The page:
Careers Ambassador, Meg has written this blog about transitioning from university to the working world.
When we’re at University, all we can think about is studying, partying, socialising etc. But what happens next?
We are often, seemingly, thrown out in the working world and are totally unprepared for the scenarios that we may encounter. Many of us complete our degree with minimal experience on life outside of University. This can leave searching for or beginning a new job a daunting experience indeed.
Work Experience as part of my studies
My name is Meg and I am a third year Vet Med student. As a requirement of my degree, I am expected to have completed a minimum of 38 weeks of EMS or placements. I hear you say, “yes, but you’ve got five years to do that. It can’t be that tough.” Well, the catch is that all of these requirements must be met IN OUR HOLIDAYS. No weekends. No Wednesday afternoons. No free days. Nada. I had 3 full weeks off in summer and that is it.
This might sound pretty awful, especially if you’re someone who enjoys living the high life, or just having some spare time. But, it made me realise that we all have a lot more time than we think we do to rack up experience and build up our CVs.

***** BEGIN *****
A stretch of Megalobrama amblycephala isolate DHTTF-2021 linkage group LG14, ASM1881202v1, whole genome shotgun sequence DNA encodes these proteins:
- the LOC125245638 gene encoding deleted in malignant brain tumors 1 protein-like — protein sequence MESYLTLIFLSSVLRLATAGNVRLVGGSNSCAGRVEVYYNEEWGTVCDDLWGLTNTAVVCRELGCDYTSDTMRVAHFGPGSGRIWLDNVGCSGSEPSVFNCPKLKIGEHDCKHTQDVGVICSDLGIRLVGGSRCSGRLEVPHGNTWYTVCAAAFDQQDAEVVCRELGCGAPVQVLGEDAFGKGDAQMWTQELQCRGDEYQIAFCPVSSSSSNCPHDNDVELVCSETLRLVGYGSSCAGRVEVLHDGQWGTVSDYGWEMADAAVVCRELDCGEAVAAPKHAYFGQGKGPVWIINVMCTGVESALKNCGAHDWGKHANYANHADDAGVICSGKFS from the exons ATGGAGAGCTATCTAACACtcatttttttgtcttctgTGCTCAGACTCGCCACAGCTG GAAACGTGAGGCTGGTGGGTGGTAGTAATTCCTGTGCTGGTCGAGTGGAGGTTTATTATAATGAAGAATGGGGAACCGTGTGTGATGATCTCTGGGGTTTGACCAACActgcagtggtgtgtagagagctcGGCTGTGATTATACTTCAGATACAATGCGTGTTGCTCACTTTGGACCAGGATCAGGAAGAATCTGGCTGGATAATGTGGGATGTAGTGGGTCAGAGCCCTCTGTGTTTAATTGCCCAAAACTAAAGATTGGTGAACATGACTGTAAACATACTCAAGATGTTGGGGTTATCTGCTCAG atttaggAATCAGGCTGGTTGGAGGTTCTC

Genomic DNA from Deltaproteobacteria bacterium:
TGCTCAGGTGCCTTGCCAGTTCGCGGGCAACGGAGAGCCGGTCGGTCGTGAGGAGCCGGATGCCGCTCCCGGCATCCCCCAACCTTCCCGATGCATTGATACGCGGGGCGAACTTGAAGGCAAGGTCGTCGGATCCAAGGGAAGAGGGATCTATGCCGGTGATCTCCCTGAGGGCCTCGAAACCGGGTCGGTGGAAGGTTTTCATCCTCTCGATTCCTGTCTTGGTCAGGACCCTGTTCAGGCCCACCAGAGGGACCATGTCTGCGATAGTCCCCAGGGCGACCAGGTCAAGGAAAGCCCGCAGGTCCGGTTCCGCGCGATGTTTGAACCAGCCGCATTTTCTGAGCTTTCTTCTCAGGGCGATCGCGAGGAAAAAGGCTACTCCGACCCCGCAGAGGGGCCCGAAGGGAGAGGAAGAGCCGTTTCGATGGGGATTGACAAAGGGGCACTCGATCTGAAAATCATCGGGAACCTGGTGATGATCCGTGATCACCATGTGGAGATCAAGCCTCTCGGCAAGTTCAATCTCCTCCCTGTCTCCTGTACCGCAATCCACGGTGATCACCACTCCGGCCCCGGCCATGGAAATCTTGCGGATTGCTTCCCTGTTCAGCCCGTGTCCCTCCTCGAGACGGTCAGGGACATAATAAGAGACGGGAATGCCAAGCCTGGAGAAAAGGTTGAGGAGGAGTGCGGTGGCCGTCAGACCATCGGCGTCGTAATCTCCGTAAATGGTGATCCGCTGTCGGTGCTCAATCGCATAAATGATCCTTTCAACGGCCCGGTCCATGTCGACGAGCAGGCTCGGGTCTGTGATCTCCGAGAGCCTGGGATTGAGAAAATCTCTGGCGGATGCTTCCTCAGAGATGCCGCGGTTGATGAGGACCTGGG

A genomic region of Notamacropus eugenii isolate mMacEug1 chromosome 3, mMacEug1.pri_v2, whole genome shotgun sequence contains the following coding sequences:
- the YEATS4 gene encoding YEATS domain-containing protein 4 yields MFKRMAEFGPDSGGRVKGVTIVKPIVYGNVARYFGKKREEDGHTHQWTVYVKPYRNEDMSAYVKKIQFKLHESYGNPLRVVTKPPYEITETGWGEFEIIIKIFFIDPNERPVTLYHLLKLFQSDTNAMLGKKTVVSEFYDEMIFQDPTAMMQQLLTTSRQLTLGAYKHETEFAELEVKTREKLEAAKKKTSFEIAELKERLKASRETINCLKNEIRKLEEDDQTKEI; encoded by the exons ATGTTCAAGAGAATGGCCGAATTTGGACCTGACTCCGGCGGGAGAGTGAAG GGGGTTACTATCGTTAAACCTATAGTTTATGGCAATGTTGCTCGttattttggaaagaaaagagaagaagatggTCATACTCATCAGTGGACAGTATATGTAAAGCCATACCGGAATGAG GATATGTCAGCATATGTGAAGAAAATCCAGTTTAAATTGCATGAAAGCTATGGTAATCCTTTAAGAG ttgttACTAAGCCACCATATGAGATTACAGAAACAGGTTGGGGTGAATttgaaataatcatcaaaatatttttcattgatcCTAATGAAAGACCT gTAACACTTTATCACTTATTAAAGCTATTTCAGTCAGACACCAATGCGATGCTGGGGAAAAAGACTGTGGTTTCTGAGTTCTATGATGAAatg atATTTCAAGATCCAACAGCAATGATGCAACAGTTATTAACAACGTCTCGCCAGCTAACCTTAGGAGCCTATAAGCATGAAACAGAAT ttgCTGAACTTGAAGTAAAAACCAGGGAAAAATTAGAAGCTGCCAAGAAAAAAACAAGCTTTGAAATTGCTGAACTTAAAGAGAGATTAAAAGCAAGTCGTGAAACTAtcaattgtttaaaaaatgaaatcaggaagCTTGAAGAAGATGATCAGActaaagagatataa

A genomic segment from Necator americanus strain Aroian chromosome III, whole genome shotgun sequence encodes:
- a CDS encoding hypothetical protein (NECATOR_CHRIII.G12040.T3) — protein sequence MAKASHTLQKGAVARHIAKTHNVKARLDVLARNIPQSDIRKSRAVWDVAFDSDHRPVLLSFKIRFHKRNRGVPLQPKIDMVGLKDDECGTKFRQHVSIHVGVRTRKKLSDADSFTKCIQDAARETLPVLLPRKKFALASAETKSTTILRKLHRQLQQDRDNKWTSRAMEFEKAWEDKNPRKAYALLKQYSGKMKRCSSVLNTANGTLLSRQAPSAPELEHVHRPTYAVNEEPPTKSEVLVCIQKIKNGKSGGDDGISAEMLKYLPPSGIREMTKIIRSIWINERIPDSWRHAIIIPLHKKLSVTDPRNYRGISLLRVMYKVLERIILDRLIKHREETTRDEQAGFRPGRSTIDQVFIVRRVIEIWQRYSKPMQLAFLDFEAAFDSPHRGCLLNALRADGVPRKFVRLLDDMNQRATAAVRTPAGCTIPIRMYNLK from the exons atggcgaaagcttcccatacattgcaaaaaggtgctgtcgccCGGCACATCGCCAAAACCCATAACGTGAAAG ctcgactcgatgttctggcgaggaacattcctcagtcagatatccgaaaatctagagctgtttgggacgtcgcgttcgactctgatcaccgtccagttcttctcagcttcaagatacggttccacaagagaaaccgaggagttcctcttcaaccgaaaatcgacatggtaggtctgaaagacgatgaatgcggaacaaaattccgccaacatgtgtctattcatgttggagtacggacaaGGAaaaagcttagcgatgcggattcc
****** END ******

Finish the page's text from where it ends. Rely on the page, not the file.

The thought of giving up my holidays was something that phased me a lot. I am originally from Sheffield, so it does mean that unfortunately, I don’t get to spend as much time with my family or friends. However, what it has given me, is oodles of skills and knowledge that, otherwise, I wouldn’t have had access to.
My stand-out placement
One placement that stands out in particular was at a small animal veterinary practice this summer. I went there having never done surgery, let alone led it, and for the first time ever, was considered and felt, like a member of the team. I was put in charge of the team (under the supervision of the vet), and successfully and safely completed over ten surgeries. And that is only one of my experiences.
With each placement, I find my confidence improving, along with my ability to work within a team and independently, to calmly handle unexpected situations, to push myself out of my comfort zone (if appropriate) and finally, to really develop my personal skills and knowledge.
Preparing to move on
So, if like me, you feel intimidated at the thought of moving onto a career from university, do not fear. Not only is there plenty of time and opportunities for you to gather experience and gain skills, but the Employability & Careers Centre (ECC) is also here if you need just a little bit of help or guidance. Now of course, you have to be ready to make the initial step, and once you have managed this, everything will suddenly seem clearer and more inviting.